One surge at a time

The sun sets over a restless sea, Captiva Island, Florida, January 2013.
The sun sets over a restless sea, Captiva Island, Florida, January 2013.

“The waves rolling in from the Atlantic today were high and white and threatening.  Then, later in the day, the ocean was suddenly very quiet again, very much itself and at peace with the world. I couldn’t help thinking what a life lesson there is in that kind of undulation, in that kind of natural upset…peace is not a state of lifelessness…Peace is what comes to us after we negotiate the roiling, pounding waves of life lived one surge at a time.”Joan Chittister

When the stormy times hit, one of the best emotional survival strategies I’ve learned over the years is to focus on a mental picture of riding the waves as they rise and fall, concentrating on keeping my head above water and avoiding over-reaction or panic.

It’s a sensation I experienced during my college years when I foolishly agreed to try body surfing with friends at Jones Beach, New York, the morning after a hurricane.  I have no idea why a lousy swimmer such as I would go into rough waters. I suppose I felt safer because two of our group were lifeguards who were off duty.  Good thing, too; it took me no time at all to get into trouble out there.

When the guys noticed I was floundering, they swam alongside me, one on each side, and held my upper arms, coaching me through every wave until we got back to shore.  I was freaking out at first, but they would warn me as a wave approached, and reassure me as they held fast to me, lifting me up and and helping me stay with it while it passed. By the time I was safely on dry land I had learned a few things, one of which was a healthy respect for the power of high waves.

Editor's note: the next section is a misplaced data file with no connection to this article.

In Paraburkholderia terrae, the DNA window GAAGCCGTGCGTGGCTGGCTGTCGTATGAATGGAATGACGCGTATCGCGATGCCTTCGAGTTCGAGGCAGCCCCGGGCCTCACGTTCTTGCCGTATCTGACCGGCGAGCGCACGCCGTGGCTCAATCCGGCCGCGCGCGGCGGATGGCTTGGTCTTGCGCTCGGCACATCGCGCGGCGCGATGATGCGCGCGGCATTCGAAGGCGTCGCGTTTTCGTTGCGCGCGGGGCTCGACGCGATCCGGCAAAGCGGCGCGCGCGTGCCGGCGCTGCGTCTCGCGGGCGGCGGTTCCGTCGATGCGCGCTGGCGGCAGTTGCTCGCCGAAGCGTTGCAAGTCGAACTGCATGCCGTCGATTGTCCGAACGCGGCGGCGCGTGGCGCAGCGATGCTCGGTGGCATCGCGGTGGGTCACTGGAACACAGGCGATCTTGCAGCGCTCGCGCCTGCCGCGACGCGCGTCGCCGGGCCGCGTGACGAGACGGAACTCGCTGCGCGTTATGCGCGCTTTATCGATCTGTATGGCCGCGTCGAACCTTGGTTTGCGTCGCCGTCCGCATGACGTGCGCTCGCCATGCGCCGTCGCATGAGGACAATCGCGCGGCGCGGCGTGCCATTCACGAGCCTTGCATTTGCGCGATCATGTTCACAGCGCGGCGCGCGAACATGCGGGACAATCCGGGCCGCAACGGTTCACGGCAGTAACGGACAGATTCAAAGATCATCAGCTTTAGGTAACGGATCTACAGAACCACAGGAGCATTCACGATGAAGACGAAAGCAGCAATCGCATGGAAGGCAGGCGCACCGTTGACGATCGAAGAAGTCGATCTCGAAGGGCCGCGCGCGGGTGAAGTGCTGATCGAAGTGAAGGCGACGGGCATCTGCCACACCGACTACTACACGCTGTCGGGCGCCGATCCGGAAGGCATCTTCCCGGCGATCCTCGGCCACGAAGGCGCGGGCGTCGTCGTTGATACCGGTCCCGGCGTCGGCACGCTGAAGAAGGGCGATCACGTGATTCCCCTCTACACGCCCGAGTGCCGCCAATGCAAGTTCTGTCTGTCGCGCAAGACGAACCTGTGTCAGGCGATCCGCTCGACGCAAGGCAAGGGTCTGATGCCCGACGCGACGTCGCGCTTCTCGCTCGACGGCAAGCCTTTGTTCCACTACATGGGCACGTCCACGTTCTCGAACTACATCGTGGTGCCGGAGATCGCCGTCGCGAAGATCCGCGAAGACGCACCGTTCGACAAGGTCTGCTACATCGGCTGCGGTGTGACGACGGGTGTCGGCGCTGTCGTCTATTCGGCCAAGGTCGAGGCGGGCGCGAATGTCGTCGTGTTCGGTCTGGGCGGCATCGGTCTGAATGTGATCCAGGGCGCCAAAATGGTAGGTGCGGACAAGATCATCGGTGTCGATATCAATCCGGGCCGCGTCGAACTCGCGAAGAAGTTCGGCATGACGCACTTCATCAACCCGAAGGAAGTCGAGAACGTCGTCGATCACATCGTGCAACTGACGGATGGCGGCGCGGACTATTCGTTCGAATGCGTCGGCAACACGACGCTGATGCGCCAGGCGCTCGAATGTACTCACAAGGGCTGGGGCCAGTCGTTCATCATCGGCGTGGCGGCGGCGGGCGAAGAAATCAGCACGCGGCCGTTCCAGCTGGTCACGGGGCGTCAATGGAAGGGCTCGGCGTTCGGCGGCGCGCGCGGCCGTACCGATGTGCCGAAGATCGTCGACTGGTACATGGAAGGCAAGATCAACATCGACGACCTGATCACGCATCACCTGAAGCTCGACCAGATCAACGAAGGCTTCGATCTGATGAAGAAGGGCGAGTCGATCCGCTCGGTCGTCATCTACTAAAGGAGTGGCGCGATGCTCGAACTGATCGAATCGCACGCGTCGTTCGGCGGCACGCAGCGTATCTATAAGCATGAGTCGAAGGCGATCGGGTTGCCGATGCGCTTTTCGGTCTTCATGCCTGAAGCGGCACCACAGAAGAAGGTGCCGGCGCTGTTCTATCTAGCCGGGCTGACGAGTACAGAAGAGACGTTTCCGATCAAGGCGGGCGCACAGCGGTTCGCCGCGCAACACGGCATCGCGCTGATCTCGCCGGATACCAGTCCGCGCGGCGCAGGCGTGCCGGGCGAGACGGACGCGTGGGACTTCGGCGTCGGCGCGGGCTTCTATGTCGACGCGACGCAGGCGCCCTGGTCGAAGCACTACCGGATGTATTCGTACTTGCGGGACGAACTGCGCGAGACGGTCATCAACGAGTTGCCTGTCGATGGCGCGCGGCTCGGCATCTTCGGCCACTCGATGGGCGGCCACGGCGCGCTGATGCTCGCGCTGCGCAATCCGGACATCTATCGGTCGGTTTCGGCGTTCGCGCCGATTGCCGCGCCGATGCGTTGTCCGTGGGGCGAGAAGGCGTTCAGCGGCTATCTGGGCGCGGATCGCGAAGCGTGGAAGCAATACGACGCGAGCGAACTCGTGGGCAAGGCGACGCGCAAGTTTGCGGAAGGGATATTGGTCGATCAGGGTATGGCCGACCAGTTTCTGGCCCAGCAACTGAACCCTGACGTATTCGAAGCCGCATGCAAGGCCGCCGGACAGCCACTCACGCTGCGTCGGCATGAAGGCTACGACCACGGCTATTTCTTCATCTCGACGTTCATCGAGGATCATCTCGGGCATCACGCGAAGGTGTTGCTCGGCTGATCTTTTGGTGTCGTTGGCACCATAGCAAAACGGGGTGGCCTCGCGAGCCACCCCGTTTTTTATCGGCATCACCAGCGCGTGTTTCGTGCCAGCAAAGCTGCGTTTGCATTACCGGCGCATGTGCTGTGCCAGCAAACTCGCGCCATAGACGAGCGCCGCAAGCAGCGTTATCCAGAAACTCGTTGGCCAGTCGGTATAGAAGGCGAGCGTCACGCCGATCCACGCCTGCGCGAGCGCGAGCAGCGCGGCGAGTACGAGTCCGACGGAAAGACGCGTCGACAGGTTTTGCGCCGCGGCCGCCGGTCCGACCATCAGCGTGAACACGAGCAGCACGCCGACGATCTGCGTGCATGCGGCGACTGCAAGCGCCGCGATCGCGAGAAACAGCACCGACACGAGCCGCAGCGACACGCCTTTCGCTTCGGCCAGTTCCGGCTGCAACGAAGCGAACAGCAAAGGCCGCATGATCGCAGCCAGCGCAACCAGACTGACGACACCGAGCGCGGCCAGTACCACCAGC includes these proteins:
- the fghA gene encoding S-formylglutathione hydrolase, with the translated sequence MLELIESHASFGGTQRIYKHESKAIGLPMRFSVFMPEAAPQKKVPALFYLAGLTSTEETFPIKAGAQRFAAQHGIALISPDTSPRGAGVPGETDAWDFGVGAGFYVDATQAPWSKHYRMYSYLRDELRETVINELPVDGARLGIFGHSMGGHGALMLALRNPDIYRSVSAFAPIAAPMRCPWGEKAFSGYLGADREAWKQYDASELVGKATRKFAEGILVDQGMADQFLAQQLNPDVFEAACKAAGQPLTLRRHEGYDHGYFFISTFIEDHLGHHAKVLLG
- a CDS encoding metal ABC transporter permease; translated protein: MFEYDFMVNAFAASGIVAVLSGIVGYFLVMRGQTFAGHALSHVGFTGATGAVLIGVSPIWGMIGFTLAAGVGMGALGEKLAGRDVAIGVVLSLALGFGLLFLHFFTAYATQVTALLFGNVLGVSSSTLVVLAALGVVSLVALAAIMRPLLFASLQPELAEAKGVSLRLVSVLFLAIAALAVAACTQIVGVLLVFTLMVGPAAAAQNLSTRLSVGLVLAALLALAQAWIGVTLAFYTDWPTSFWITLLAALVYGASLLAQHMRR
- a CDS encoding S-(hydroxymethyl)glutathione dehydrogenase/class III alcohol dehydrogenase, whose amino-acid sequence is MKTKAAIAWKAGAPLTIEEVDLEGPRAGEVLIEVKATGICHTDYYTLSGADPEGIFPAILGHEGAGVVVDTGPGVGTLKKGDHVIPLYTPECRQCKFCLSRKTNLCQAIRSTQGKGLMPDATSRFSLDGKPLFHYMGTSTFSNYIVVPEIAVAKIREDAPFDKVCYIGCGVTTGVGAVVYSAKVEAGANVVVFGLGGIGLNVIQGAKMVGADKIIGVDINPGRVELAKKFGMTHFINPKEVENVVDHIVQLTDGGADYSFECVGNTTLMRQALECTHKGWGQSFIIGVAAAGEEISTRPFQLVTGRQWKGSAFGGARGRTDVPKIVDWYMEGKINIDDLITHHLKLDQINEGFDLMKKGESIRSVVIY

I don’t think I’d ever intentionally put myself in that position again, but I have thought of that day many times as an analogy for the psychological aspects of the most harrowing moments of my life.  When such moments come, I try to focus on staying as calm as I can while I wait for the worst of it to pass, as it inevitably will.

Yes, usually there will be more waves to deal with, “high and white and threatening,” but Sister Joan wisely reminds us that we can– and must– negotiate those waves one surge at a time. And often, we will find the saving grace of support from friends who will ride the waves with us, showing us how to survive the storms.

Today, if you are in one of those blissful states of calm between waves, enjoy it! Relish the lack of pressure and the refreshing sound of silence.  But if you are riding a huge and frightening wave, take heart; it will pass.  I wish you the life-saving presence of many who care: folks who will lift your spirits with warm words, kind deeds and fervent prayers. Remember you’re not alone out here.

This post was first published seven years ago today. Reading back over it, I can’t help but reflect how those waves just keep coming in all the years since I wrote these words. It sometimes feels relentless, but so far, I’m keeping my head above water.

The original post, comments and photo are linked, along with two other related posts, below. These links to related posts, and their thumbnail photos, do not appear in the blog feed; they are only visible when viewing the individual posts by clicking on each one. I have no idea why, nor do I know how they choose the related posts. That’s just the way WordPress does things.

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